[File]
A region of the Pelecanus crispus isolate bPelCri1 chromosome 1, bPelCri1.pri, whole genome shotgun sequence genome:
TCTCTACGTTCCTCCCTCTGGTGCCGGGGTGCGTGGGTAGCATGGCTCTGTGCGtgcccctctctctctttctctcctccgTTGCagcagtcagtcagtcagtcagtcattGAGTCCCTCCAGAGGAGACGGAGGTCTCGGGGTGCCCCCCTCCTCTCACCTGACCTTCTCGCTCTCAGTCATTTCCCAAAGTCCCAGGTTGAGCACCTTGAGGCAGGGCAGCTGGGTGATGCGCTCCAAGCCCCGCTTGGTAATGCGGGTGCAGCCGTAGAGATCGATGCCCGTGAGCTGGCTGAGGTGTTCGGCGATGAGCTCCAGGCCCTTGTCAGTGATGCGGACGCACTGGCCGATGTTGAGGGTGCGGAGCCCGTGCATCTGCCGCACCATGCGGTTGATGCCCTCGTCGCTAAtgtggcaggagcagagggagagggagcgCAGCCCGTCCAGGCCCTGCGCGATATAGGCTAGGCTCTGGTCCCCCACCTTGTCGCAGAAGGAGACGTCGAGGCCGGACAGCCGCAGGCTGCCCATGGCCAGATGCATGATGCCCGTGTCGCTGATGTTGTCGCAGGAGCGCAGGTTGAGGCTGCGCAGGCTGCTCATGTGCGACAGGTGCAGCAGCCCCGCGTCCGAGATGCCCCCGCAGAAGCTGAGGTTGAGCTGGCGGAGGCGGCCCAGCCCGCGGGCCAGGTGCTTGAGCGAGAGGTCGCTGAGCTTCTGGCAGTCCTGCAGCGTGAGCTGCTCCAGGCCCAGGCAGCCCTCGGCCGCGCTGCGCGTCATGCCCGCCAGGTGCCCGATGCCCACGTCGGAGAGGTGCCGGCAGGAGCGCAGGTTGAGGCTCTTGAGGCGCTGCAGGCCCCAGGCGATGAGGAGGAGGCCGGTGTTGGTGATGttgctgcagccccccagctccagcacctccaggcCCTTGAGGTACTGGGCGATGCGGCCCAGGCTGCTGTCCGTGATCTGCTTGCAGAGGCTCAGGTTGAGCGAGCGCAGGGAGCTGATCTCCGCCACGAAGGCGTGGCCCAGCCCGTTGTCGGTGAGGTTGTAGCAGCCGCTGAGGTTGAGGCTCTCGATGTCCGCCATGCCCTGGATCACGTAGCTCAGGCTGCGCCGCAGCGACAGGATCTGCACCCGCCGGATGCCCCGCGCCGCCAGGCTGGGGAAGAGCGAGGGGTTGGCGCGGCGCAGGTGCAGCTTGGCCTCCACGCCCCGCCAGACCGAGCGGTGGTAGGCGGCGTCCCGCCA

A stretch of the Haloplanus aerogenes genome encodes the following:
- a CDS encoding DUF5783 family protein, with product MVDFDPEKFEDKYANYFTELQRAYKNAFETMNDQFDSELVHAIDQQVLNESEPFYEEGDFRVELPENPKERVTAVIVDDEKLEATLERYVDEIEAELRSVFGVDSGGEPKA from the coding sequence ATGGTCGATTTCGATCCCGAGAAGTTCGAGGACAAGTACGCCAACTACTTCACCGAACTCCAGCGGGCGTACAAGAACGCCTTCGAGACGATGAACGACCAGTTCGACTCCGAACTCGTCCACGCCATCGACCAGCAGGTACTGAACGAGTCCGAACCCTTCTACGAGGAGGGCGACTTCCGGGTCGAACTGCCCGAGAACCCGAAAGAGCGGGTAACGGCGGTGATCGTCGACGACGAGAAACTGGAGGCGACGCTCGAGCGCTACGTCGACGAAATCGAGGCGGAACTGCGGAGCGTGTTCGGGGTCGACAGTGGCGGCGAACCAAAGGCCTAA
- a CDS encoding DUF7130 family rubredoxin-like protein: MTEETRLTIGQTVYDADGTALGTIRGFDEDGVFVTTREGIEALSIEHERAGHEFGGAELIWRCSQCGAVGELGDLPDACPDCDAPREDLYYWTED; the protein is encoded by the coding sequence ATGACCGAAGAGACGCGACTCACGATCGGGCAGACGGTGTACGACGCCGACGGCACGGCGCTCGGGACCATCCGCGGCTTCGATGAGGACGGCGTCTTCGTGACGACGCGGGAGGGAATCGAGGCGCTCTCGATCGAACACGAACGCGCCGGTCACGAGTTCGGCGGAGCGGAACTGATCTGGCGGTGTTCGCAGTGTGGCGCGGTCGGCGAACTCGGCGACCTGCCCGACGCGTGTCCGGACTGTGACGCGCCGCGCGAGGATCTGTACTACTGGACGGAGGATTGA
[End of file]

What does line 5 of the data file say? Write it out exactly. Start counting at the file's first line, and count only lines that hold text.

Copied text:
- a CDS encoding DUF7130 family rubredoxin-like protein: MTEETRLTIGQTVYDADGTALGTIRGFDEDGVFVTTREGIEALSIEHERAGHEFGGAELIWRCSQCGAVGELGDLPDACPDCDAPREDLYYWTED; the protein is encoded by the coding sequence ATGACCGAAGAGACGCGACTCACGATCGGGCAGACGGTGTACGACGCCGACGGCACGGCGCTCGGGACCATCCGCGGCTTCGATGAGGACGGCGTCTTCGTGACGACGCGGGAGGGAATCGAGGCGCTCTCGATCGAACACGAACGCGCCGGTCACGAGTTCGGCGGAGCGGAACTGATCTGGCGGTGTTCGCAGTGTGGCGCGGTCGGCGAACTCGGCGACCTGCCCGACGCGTGTCCGGACTGTGACGCGCCGCGCGAGGATCTGTACTACTGGACGGAGGATTGA